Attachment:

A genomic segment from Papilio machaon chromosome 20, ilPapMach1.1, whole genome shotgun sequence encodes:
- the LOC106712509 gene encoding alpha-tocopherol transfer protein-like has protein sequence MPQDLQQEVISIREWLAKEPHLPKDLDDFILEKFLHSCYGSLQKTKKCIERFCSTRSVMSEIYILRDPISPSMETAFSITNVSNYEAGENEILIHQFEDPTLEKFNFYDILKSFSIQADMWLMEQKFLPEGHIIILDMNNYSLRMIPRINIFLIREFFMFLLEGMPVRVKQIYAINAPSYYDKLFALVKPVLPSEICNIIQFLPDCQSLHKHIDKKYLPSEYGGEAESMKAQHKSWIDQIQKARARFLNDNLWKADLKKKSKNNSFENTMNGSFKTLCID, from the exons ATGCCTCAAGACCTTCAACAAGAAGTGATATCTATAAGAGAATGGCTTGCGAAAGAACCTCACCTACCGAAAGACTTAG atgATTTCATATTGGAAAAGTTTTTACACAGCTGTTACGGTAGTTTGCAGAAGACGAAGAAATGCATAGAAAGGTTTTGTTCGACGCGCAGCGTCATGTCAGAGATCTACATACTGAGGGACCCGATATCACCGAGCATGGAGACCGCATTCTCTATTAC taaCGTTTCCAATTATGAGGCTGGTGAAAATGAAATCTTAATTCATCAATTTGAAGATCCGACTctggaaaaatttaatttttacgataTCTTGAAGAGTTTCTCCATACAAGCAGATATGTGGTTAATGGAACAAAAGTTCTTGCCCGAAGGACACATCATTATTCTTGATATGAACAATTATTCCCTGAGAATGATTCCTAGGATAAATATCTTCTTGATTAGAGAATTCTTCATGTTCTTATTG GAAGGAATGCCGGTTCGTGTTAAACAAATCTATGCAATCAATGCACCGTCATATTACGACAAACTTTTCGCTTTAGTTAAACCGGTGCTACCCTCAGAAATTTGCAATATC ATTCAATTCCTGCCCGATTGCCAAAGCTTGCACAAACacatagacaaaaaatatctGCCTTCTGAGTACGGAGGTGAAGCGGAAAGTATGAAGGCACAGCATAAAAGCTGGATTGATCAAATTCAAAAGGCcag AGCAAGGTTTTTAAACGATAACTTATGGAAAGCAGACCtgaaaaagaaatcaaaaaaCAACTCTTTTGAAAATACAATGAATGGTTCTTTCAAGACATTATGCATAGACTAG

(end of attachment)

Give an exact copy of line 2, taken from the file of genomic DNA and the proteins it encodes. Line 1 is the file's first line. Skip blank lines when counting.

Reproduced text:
- the LOC106712509 gene encoding alpha-tocopherol transfer protein-like has protein sequence MPQDLQQEVISIREWLAKEPHLPKDLDDFILEKFLHSCYGSLQKTKKCIERFCSTRSVMSEIYILRDPISPSMETAFSITNVSNYEAGENEILIHQFEDPTLEKFNFYDILKSFSIQADMWLMEQKFLPEGHIIILDMNNYSLRMIPRINIFLIREFFMFLLEGMPVRVKQIYAINAPSYYDKLFALVKPVLPSEICNIIQFLPDCQSLHKHIDKKYLPSEYGGEAESMKAQHKSWIDQIQKARARFLNDNLWKADLKKKSKNNSFENTMNGSFKTLCID, from the exons ATGCCTCAAGACCTTCAACAAGAAGTGATATCTATAAGAGAATGGCTTGCGAAAGAACCTCACCTACCGAAAGACTTAG atgATTTCATATTGGAAAAGTTTTTACACAGCTGTTACGGTAGTTTGCAGAAGACGAAGAAATGCATAGAAAGGTTTTGTTCGACGCGCAGCGTCATGTCAGAGATCTACATACTGAGGGACCCGATATCACCGAGCATGGAGACCGCATTCTCTATTAC taaCGTTTCCAATTATGAGGCTGGTGAAAATGAAATCTTAATTCATCAATTTGAAGATCCGACTctggaaaaatttaatttttacgataTCTTGAAGAGTTTCTCCATACAAGCAGATATGTGGTTAATGGAACAAAAGTTCTTGCCCGAAGGACACATCATTATTCTTGATATGAACAATTATTCCCTGAGAATGATTCCTAGGATAAATATCTTCTTGATTAGAGAATTCTTCATGTTCTTATTG GAAGGAATGCCGGTTCGTGTTAAACAAATCTATGCAATCAATGCACCGTCATATTACGACAAACTTTTCGCTTTAGTTAAACCGGTGCTACCCTCAGAAATTTGCAATATC ATTCAATTCCTGCCCGATTGCCAAAGCTTGCACAAACacatagacaaaaaatatctGCCTTCTGAGTACGGAGGTGAAGCGGAAAGTATGAAGGCACAGCATAAAAGCTGGATTGATCAAATTCAAAAGGCcag AGCAAGGTTTTTAAACGATAACTTATGGAAAGCAGACCtgaaaaagaaatcaaaaaaCAACTCTTTTGAAAATACAATGAATGGTTCTTTCAAGACATTATGCATAGACTAG